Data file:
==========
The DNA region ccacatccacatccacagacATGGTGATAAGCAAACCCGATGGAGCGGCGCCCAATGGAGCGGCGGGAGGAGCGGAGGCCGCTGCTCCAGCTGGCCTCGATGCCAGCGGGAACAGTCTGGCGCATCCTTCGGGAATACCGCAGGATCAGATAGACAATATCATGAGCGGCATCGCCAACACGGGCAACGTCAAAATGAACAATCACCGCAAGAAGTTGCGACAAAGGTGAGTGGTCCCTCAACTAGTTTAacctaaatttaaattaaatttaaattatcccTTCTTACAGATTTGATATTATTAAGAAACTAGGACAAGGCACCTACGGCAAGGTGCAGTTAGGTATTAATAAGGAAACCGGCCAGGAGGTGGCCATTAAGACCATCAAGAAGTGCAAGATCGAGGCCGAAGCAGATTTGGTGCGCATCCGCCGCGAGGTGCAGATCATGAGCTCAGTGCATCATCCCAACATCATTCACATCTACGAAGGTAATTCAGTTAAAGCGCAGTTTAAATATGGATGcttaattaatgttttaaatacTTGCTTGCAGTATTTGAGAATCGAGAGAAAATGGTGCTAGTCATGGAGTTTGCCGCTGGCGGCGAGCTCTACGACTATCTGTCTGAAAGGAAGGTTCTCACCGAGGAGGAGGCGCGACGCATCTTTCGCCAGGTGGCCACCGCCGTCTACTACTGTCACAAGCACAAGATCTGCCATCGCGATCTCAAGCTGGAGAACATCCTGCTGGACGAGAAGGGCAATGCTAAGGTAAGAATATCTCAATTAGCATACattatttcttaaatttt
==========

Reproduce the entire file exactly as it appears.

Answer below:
The DNA region ccacatccacatccacagacATGGTGATAAGCAAACCCGATGGAGCGGCGCCCAATGGAGCGGCGGGAGGAGCGGAGGCCGCTGCTCCAGCTGGCCTCGATGCCAGCGGGAACAGTCTGGCGCATCCTTCGGGAATACCGCAGGATCAGATAGACAATATCATGAGCGGCATCGCCAACACGGGCAACGTCAAAATGAACAATCACCGCAAGAAGTTGCGACAAAGGTGAGTGGTCCCTCAACTAGTTTAacctaaatttaaattaaatttaaattatcccTTCTTACAGATTTGATATTATTAAGAAACTAGGACAAGGCACCTACGGCAAGGTGCAGTTAGGTATTAATAAGGAAACCGGCCAGGAGGTGGCCATTAAGACCATCAAGAAGTGCAAGATCGAGGCCGAAGCAGATTTGGTGCGCATCCGCCGCGAGGTGCAGATCATGAGCTCAGTGCATCATCCCAACATCATTCACATCTACGAAGGTAATTCAGTTAAAGCGCAGTTTAAATATGGATGcttaattaatgttttaaatacTTGCTTGCAGTATTTGAGAATCGAGAGAAAATGGTGCTAGTCATGGAGTTTGCCGCTGGCGGCGAGCTCTACGACTATCTGTCTGAAAGGAAGGTTCTCACCGAGGAGGAGGCGCGACGCATCTTTCGCCAGGTGGCCACCGCCGTCTACTACTGTCACAAGCACAAGATCTGCCATCGCGATCTCAAGCTGGAGAACATCCTGCTGGACGAGAAGGGCAATGCTAAGGTAAGAATATCTCAATTAGCATACattatttcttaaatttt